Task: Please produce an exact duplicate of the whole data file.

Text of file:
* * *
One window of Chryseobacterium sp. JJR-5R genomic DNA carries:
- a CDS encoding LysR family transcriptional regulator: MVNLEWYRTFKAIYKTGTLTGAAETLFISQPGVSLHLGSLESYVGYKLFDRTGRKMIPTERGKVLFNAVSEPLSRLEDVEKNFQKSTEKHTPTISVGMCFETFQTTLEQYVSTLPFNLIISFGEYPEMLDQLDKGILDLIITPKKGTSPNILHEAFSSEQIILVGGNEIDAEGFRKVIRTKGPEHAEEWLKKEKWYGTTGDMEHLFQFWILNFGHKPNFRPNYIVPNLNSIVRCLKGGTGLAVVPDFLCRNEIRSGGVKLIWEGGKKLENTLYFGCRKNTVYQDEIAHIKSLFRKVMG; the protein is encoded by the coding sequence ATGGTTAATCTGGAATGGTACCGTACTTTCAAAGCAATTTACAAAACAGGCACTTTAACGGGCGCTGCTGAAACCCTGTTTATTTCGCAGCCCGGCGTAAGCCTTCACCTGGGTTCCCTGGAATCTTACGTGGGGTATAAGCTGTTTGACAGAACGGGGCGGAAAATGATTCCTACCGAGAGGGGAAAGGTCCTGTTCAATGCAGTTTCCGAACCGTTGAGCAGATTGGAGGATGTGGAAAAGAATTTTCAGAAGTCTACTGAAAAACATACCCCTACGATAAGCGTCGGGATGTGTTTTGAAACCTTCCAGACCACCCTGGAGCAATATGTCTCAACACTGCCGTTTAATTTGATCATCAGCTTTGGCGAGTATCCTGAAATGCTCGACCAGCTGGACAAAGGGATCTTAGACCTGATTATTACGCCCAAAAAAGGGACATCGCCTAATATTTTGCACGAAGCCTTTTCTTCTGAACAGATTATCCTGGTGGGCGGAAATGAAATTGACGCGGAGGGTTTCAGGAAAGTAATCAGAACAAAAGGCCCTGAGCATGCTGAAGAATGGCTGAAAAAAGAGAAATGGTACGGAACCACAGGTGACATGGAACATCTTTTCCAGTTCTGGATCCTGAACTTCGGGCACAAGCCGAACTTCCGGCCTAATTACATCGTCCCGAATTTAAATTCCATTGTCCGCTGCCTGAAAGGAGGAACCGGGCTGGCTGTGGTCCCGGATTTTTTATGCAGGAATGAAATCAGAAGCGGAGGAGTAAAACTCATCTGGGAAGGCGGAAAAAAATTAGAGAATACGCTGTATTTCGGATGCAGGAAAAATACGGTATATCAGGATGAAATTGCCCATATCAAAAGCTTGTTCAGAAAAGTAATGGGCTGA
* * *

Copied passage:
One window of Chryseobacterium sp. JJR-5R genomic DNA carries:
- a CDS encoding LysR family transcriptional regulator: MVNLEWYRTFKAIYKTGTLTGAAETLFISQPGVSLHLGSLESYVGYKLFDRTGRKMIPTERGKVLFNAVSEPLSRLEDVEKNFQKSTEKHTPTISVGMCFETFQTTLEQYVSTLPFNLIISFGEYPEMLDQLDKGILDLIITPKKGTSPNILHEAFSSEQIILVGGNEIDAEGFRKVIRTKGPEHAEEWLKKEKWYGTTGDMEHLFQFWILNFGHKPNFRPNYIVPNLNSIVRCLKGGTGLAVVPDFLCRNEIRSGGVKLIWEGGKKLENTLYFGCRKNTVYQDEIAHIKSLFRKVMG; the protein is encoded by the coding sequence ATGGTTAATCTGGAATGGTACCGTACTTTCAAAGCAATTTACAAAACAGGCACTTTAACGGGCGCTGCTGAAACCCTGTTTATTTCGCAGCCCGGCGTAAGCCTTCACCTGGGTTCCCTGGAATCTTACGTGGGGTATAAGCTGTTTGACAGAACGGGGCGGAAAATGATTCCTACCGAGAGGGGAAAGGTCCTGTTCAATGCAGTTTCCGAACCGTTGAGCAGATTGGAGGATGTGGAAAAGAATTTTCAGAAGTCTACTGAAAAACATACCCCTACGATAAGCGTCGGGATGTGTTTTGAAACCTTCCAGACCACCCTGGAGCAATATGTCTCAACACTGCCGTTTAATTTGATCATCAGCTTTGGCGAGTATCCTGAAATGCTCGACCAGCTGGACAAAGGGATCTTAGACCTGATTATTACGCCCAAAAAAGGGACATCGCCTAATATTTTGCACGAAGCCTTTTCTTCTGAACAGATTATCCTGGTGGGCGGAAATGAAATTGACGCGGAGGGTTTCAGGAAAGTAATCAGAACAAAAGGCCCTGAGCATGCTGAAGAATGGCTGAAAAAAGAGAAATGGTACGGAACCACAGGTGACATGGAACATCTTTTCCAGTTCTGGATCCTGAACTTCGGGCACAAGCCGAACTTCCGGCCTAATTACATCGTCCCGAATTTAAATTCCATTGTCCGCTGCCTGAAAGGAGGAACCGGGCTGGCTGTGGTCCCGGATTTTTTATGCAGGAATGAAATCAGAAGCGGAGGAGTAAAACTCATCTGGGAAGGCGGAAAAAAATTAGAGAATACGCTGTATTTCGGATGCAGGAAAAATACGGTATATCAGGATGAAATTGCCCATATCAAAAGCTTGTTCAGAAAAGTAATGGGCTGA